This section is from the book "A Text Book Of Materia Medica, Being An Account Of The More Important Crude Drugs Of Vegetable And Animal Origin", by Henry G. Greenish. Also available from Amazon: A Text Book of Materia Medica : Being an Account of the More Important Crude Drugs of Vegetable and Animal Origin.
The willow bark of commerce is generally referred to the white or common willow, Salix alba, Linne (N.O. Salicineoe), a common tree on river-banks and marshy ground in England and throughout central and southern Europe. Its astringent properties were well known to Dioscorides, but the bark appears to have fallen into disuse until the latter end of the last century, when it was recommended as a remedy for ague. For this purpose, however, salicin, the principal active constituent of willow bark, has entirely taken the place of the bark, which is now seldom used medicinally. Salicin is usually obtained from the bark of other species of Salix, which contain it in greater abundance than S. alba. Very frequently, too, the structure of commercial willow bark shows that it is not derived from S. alba.
The willow bark of commerce usually occurs in channelled pieces several inches in length and 10 to 20 cm. in width; they are usually of a greenish or greyish brown colour.
The outer surface is in young bark a smooth, sometimes glossy cork; in older barks it is dull, slightly longitudinally wrinkled, and usually of a greenish brown colour. The inner surface has a pale reddish colour, and, in the younger pieces at least, appears smooth to the naked eye, but is seen under the lens to be finely striated longitudinally. Older pieces are more coarsely striated. The fracture is short in the outer but fibrous in the inner portion.
The section examined under a lens shows numerous minute tangen-tially arranged groups of bast fibres. Under the microscope the cork is seen to consist of but few rows of cells, the outer wall of which is strongly thickened and bulges outwards; one such row of cork cells is formed each year. The bast contains no groups of sclerenchymatous cells. These characters sharply distinguish willow barks from poplar and other barks.
Fig. 142. - Willow bark, showing, A, outer surface'; B, inner surface. Natural size.
Willow bark often has a slight agreeable odour, and an astringent, slightly bitter and aromatic taste.
The principal constituent of commercial willow bark is tannin together with a little salicin.
Salicin, C13H1807, is a crystalline bitter glusoside present in the bark of various species of Salix and Populus. Emulsin hydrolyses it in aqueous solution to saligenin,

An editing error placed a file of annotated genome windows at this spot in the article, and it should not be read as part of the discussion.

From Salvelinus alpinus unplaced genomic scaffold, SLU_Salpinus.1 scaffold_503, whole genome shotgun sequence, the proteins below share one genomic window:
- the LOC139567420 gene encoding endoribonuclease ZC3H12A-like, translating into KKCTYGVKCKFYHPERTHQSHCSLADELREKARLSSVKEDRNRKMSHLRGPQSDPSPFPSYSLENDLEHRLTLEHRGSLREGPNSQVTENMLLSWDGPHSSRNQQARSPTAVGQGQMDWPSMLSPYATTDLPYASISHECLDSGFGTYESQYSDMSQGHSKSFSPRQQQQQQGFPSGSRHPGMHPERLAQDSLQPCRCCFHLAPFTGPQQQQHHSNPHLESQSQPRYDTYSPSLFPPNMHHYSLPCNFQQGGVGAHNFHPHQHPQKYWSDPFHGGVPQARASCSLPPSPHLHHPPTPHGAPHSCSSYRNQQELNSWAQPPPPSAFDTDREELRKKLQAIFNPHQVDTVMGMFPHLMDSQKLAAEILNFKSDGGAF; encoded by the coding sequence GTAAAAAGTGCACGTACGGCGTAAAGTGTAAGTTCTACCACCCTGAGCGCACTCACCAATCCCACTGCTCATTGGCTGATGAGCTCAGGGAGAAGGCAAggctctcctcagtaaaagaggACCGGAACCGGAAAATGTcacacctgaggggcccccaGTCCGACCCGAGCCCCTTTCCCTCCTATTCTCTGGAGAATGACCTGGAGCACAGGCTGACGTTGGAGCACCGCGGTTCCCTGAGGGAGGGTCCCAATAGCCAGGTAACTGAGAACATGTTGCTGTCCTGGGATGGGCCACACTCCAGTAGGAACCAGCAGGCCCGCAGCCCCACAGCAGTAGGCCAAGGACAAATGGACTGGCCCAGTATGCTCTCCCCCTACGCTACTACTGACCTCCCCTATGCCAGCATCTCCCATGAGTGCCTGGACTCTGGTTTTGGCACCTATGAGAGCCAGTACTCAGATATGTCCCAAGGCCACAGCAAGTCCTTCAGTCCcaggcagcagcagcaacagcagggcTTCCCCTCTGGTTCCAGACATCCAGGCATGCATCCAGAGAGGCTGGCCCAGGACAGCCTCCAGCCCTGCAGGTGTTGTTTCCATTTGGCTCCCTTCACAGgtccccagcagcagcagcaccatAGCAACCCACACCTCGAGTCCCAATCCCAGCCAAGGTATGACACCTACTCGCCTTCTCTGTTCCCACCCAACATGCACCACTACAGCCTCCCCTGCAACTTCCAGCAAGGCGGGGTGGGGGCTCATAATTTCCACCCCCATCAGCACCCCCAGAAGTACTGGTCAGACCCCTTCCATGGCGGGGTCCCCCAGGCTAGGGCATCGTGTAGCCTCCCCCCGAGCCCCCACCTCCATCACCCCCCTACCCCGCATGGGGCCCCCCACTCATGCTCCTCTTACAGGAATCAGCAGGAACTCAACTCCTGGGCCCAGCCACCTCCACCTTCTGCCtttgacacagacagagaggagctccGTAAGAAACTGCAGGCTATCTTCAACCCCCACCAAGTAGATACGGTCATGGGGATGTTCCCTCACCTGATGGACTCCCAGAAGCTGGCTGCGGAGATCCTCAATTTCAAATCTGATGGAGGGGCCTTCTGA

(orthohydroxy-benzyl alcohol), and dextrose. Boiled with dilute sulphuric acid it yields saliretin and dextrose. Cautiously heated with dilute sulphuric acid and potassium bichromate, salicylic aldehyde with an odour of meadow sweet is evolved.
The student should observe
(a) The greenish or greyish brown colour;
(b) The smooth or wrinkled outer surface;
(c) The pale reddish inner surface; and should compare this bark with
(i) Oak bark, which has a silvery cork and dark brown inner surface; (ii) Witch-hazel bark, which has a pale greyish cork and reddish pink inner surface.
Willow bark is astringent and has been used in rheumatism and ague; it has, however, been completely replaced by salicin.
Salix discolor, Muehlenberg, and S. nigra, Marsh, yield black willow bark which occurs in long, thin, tough, fibrous strips; brownish or greenish brown externally; taste bitter, astringent, somewhat aromatic; contains tannin (about 4 per cent.) and salinigrin (about 1 per cent.) a colourless, crystalline glucoside.
Different species of the genus Salix are known as willows, osiers, and sallows. The name willow is generally applied to those species that form trees, osiers to those that form long slender shoots with few. lateral branches, and sallows to those that have a shrubby growth.
The chief willows are S. alba, the wood of which is used for making cricket-bats, chip-boxes, etc, S. triandra, which is often pollarded close to the ground to give long shoots (also called osiers) for white basket work, and S. fragilis, Linne, the shoots from which have a reddish colour. S. fragilis is largely grown in Belgium, and the bark peeled from the shoots constitutes the ' rood scorce ' (i.e. red bark) from which salicin is made. Rood scorce is largely imported into this country for that purpose, and contains about 3 per cent, of salicin.
The chief osiers are S. viminalis, which is used for hampers, 8. vitellina, which is employed for binding, and S. purpurea, which is used for fine basket work. The bark of the last-named species is especially rich in salicin, containing 6 or 7 per cent. of salicin. The bulk of the salicin employed medicinally appears, however, to be made from S. fragilis.